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Newsletter: What's been going on inside the fence

April 2021

All up Great Barrier has turned on some pretty epic weather these past few months. With the exception of our borders still being closed, we have still seen plenty of kiwi’s coming through the sanctuary gates. It has been brilliant to have our accommodation full of families, and lots of groups walking our loop track, joining in on a guided tour or just enjoying a plum in the sun from one of Fitzroy house gardens trees.



School Holiday Programme:

Back in January we had a great day hanging out with some kids from Kaitoki and Mulberry Grove school. As part of their school holiday program they spent the day at Glenfern doing scavenger hunts looking for native species, designing super killer rat traps and exploring our loop track. Lots of fun and these kids had some epic imaginations.



A Banded Rail in the Mail:

On the 11th of Feb we were sent a box addressed to Glenfern from the local legend Karen Walker. Sent up the island in true barrier form on the local postal van. The box contained some food, a rescued banded rail and some instructions on its release into it’s new home within the predator proof fence. The piece of paper stated that “this rail is a fussy fart and only likes the square type of cat biscuits” Who’d have known? Nevertheless, the newly named Brandy is very happy familiarising herself within the sanctuary and often pops her head out of the bushes to check in on you while you are out and about. What a gorgeous wee character.



A predator fence can be a blessing and a curse. It is brilliant in that it keeps most pests out. But being a so called, “leaky fence” Low tide provides an entry point around each end of the fence and is almost an immediate invitation for unwanted guests like cats. These guys are a huge threat to our vulnerable native species especially our ground nesting seabirds that call this sanctuary home. Over the past 2 weeks we have caught the same cat on camera, prowling through the sanctuary. Well what do you know, on day 10, this cat turned out to be mum, plus her 2 kittens and a whole lot more frustration for us. The trapping efforts doubled. 1 cat down, 2 to go. Thank you to Murray, his dog Pork chop and Sarah and Tui for your expertise and canine noses. Pointing out scat and helping us paint a better picture of where this cat is going at night. For now, all native species be on high alert.


Interns:

We were very fortunate to have 2 interns join us for the busy summer period. Jackson spent 3 months with us at Glenfern. He had previously visited us earlier last year while on a polytech course completing his certificate in conservation, and was keen to put his new skills to use. Thank you Jackson for the hard mahi you put in, you certainly made a significant dent in the rat population. We wish you all the best for the future.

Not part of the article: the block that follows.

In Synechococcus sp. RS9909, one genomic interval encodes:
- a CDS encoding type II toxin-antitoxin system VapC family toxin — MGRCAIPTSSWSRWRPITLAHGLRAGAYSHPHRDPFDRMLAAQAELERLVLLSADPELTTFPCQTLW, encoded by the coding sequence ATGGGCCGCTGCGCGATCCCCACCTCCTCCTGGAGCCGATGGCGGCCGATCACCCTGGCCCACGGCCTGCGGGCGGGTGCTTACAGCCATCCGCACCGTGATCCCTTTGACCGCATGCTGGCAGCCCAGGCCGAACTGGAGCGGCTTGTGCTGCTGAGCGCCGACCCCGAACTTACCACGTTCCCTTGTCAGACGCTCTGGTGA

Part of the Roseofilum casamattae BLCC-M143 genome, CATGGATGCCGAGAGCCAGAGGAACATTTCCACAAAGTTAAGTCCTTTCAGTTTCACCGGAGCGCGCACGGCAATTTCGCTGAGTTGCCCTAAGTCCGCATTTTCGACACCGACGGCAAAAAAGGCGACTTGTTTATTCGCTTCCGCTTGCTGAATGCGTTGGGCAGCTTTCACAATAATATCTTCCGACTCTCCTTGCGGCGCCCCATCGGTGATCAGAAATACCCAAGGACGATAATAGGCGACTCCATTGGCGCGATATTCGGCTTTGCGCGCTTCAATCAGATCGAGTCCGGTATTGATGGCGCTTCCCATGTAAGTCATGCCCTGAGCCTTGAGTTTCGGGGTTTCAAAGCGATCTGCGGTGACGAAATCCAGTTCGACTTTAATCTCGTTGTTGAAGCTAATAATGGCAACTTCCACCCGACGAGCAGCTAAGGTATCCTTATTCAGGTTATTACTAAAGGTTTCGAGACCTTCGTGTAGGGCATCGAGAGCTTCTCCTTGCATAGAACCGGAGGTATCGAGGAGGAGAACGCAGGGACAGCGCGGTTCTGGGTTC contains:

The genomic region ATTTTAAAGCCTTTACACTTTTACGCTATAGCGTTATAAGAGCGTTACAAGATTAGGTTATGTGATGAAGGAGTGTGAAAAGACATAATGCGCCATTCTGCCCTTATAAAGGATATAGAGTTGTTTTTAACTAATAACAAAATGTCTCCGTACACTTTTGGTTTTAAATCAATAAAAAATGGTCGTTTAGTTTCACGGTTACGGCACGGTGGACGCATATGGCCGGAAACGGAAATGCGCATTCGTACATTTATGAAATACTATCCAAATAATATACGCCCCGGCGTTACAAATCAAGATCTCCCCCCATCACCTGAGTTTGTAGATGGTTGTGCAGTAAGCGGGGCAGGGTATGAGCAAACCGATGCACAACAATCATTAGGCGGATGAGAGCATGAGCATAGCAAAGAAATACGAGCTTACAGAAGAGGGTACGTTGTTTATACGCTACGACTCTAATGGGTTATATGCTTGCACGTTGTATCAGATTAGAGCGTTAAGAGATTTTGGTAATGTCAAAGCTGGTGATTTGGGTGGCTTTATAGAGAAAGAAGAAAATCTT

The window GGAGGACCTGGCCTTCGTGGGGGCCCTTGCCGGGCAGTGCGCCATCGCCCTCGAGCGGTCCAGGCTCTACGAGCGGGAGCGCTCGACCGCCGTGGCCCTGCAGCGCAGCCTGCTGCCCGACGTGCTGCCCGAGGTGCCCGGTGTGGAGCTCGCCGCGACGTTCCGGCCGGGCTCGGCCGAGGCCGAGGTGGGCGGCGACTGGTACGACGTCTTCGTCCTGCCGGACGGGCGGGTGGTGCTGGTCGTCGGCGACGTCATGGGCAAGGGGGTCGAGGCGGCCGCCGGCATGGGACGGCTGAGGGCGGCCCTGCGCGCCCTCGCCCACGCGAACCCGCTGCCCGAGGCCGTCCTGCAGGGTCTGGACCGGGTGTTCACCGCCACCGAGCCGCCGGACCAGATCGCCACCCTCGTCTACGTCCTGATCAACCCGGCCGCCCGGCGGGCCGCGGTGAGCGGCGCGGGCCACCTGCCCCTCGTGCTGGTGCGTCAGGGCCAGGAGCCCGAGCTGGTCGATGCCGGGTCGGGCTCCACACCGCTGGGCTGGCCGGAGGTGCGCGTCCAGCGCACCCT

We also had the pleasure of Huia’s company. A person with a very cool name who just happened to grow up with a love for birds. Huia spent 6 weeks volunteering with us over the summer. She was super excited to spend one of her days conduction some black petrel monitoring up Mt Hirikimata with Biz Bell. They checked over 25 burrows and more than 8 of those had chicks in them. Most burrows still contained eggs, some of which you could hear chicks chirping inside and see pipping away at their shells. Thanks for your help Huia and have fun on all your upcoming birding adventures.


Rats:

It seems to have been a big year for rodents for everyone. With warmer climate and more food on the ground rats are breeding quicker than ever. Luckily they are absolutely loving the peanut butter and licorice in our traps at the moment. Over 353 rats have been trapped in the last 3 months. Our scheduled rodent monitoring took place in February. 4 times a year we place 60 tracking cards inside tunnels along our index lines within the Predator fence and 20 cards outside the fence, where there is no rodent control. This gives us an average of the rat population inside the sanctuary compared to outside the fence. Results came back slightly high but expected for this time of year, with 8% inside and 20% outside. However prints inside were very light compared to the heavy traffic of ship rats outside the fence.

Upgrades: Aotea contractors have done an amazing job on upgrading the top section of our loop track. The wait was totally worth it, and it has been very cool to see repeat walkers coming back to complete the full loop and get up into the canopy of the beautiful ancient kauri tree.


A familiar face returns

The legend himself, Scott Sambell returned in March to volunteer his time and brain. Scott for many years has been creating systems using ArcGis in order to solve problems and collect data within the conservation industry. Wanting to share this knowledge he scheduled the very first Geek retreat which was held at Glenfern. We had a wide range of brilliant people from Ngati Rangi, DOC and Maungatautari come and participate. After being given the authentic Scott tour of the sanctuary him and his group of geeks spent 3 days immursed in the void of ArcGis. His sessions were not just in theory, but also out in the field collecting and analysing real data. Along with some help from Milly the conservation dog. Thank you Scott for organising such a great weekend.

Thank you to everyone who was a part of Glenfern this summer. The upcoming months will bring us some more brilliant volunteer groups, including our usual schools from our friends over the hill at Hillary Outdoors, more bird action and some much needed rain.

We hope everyone has a fabulous easter Ngā mihi nui, The Glenfern Team